Britain’s oldest writing discovered in London

    The earliest readable table from the first decade of Roman rule is a correspondence about a debt Credit: MOLA
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    The first handwritten documents known in Britain, dating as far back as 8 January AD 57, have been discover by archaeologists from the Museum of London Archeology (MOLA) during a dig at a London building site.

    The writing tablets include the first mention of the city by name from AD 65/70-80, bills and accounts, some dated within the first decade of Roman rule, along with evidence of someone practising writing the alphabet and numerals – perhaps the first evidence for a school in Britain.

    The tablets form a fascinating insight into the life in the new Roman city of London and drawing an intimate portrait of much, and how little, commercial life in London has changed. One tablet, dated AD 43-53, contains a disagreement about a debt, which could have been written at any point in history. It reads: “…because they are boasting through the whole market that you have lent them money. Therefore I ask you in your own interest not to appear shabby… you will not thus favour your own affairs….”

    Roman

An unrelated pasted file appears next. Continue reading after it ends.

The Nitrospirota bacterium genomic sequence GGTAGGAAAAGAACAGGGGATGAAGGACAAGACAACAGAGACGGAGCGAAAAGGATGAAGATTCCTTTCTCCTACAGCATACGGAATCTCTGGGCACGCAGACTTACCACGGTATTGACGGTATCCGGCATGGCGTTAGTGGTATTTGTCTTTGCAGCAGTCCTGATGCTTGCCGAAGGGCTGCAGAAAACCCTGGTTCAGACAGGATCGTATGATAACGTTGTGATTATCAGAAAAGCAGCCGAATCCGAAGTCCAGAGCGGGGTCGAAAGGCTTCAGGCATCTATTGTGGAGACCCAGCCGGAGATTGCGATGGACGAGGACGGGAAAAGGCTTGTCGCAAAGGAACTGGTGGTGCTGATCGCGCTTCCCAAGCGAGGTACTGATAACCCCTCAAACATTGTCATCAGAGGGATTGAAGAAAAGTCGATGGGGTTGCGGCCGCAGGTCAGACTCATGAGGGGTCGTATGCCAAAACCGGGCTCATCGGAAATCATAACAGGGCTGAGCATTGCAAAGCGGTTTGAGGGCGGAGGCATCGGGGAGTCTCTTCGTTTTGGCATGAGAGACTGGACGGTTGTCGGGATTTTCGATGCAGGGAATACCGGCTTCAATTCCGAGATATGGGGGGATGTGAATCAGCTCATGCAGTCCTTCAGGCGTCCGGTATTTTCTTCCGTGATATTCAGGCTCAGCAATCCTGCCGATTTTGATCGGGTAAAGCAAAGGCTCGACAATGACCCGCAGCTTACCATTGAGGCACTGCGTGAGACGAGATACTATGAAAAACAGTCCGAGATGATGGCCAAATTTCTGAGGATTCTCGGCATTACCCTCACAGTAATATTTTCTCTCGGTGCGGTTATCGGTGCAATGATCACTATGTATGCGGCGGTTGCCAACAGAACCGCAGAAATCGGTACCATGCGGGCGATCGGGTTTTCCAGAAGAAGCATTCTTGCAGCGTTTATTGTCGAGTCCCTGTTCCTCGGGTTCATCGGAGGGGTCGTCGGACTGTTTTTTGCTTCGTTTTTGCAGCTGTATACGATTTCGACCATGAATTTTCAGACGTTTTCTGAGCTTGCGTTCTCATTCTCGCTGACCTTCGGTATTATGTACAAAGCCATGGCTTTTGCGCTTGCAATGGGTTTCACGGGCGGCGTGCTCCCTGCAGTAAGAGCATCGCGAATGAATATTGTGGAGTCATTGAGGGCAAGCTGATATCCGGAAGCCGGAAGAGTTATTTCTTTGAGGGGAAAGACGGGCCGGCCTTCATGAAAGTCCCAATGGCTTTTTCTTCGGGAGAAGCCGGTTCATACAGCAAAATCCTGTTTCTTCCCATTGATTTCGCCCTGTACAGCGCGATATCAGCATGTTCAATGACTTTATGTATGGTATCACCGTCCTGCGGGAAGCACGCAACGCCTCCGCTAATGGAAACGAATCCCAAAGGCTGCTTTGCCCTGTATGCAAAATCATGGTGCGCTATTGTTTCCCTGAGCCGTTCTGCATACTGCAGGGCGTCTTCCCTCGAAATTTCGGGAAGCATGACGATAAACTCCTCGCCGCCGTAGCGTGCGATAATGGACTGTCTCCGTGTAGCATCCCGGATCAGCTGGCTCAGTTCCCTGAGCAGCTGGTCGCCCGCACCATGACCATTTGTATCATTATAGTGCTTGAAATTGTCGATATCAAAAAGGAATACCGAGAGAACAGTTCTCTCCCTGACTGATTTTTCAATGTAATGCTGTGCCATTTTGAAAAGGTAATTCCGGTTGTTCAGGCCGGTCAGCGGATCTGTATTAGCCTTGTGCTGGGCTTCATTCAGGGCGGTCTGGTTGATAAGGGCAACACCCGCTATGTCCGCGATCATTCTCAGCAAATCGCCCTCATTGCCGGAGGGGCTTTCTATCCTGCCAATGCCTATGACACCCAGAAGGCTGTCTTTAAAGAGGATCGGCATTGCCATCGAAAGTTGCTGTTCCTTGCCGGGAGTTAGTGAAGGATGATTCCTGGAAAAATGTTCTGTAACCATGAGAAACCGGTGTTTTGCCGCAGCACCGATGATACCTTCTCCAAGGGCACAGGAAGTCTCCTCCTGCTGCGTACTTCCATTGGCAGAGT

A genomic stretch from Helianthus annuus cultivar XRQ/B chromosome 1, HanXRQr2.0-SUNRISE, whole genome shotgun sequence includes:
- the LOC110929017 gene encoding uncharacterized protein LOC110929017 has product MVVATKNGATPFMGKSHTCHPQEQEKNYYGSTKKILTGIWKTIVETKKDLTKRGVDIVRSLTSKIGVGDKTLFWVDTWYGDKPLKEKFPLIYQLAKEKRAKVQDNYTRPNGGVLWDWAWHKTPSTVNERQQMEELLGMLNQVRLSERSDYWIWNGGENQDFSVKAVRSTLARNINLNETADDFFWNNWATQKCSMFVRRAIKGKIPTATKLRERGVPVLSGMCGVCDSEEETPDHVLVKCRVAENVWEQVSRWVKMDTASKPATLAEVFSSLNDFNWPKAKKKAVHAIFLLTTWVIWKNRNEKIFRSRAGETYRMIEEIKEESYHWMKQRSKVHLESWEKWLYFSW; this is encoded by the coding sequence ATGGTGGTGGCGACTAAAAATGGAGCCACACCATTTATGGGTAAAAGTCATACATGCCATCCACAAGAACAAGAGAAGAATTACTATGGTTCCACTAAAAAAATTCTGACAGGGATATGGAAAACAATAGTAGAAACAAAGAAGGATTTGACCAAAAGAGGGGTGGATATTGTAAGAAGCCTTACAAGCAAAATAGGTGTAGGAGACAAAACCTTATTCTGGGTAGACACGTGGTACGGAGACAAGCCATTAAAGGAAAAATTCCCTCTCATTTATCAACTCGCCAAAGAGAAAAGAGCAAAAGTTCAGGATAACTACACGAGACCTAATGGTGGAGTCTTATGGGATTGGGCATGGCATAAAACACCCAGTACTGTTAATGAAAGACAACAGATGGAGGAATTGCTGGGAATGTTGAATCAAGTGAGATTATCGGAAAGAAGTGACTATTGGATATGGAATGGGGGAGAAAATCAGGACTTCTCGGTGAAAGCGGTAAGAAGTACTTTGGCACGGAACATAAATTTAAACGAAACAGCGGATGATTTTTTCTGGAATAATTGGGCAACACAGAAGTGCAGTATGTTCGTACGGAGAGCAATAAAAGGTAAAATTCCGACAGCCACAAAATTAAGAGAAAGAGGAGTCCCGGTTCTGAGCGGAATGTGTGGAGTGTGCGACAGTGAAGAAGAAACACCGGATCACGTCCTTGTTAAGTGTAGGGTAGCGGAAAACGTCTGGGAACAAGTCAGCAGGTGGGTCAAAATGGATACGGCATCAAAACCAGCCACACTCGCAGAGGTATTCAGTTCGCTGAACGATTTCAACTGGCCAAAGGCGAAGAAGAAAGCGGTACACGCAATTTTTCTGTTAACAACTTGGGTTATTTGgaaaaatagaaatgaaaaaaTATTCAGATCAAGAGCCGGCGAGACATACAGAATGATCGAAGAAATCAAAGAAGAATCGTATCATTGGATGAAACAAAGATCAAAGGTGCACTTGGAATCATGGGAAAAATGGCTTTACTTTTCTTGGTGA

The earliest known reference to ‘Londinio’ Credit: MOLA

    The Roman used waxed writing tablets as we would paper – for note-taking and accounts, correspondence and for legal documents – all over the Empire but, in Britain, only 19 legible tablets were known from London until now. This dig has revealed 87 more, which have now been deciphered. Made of wood, recesses in the rectangular tablets were filled with blackened beeswax, with text inscribed into the wax with styluses. Although the wax hasn’t survived, the writing occasionally went through the wax to mark the wood.

    The tablet were found during a dig at the site of the new Bloomberg headquarters in heart of London’s financial district, which sits on what was Roman London.

    Sophie Jackson, archaeologist and director at MOLA, said: “We always had high hopes for the Bloomberg dig, situated in the heart of the Roman and modern city and with perfect wet conditions for the survival of archaeology, but the findings far exceeded all expectations. The writing tablets are truly a gift for archaeologists trying to get closer to the first Roman Britons.”

    More than 700 artefacts from the excavation will be displayed in a public exhibition, London Mithraeum, in the new Bloomberg building, which is due to open in autumn 2017.

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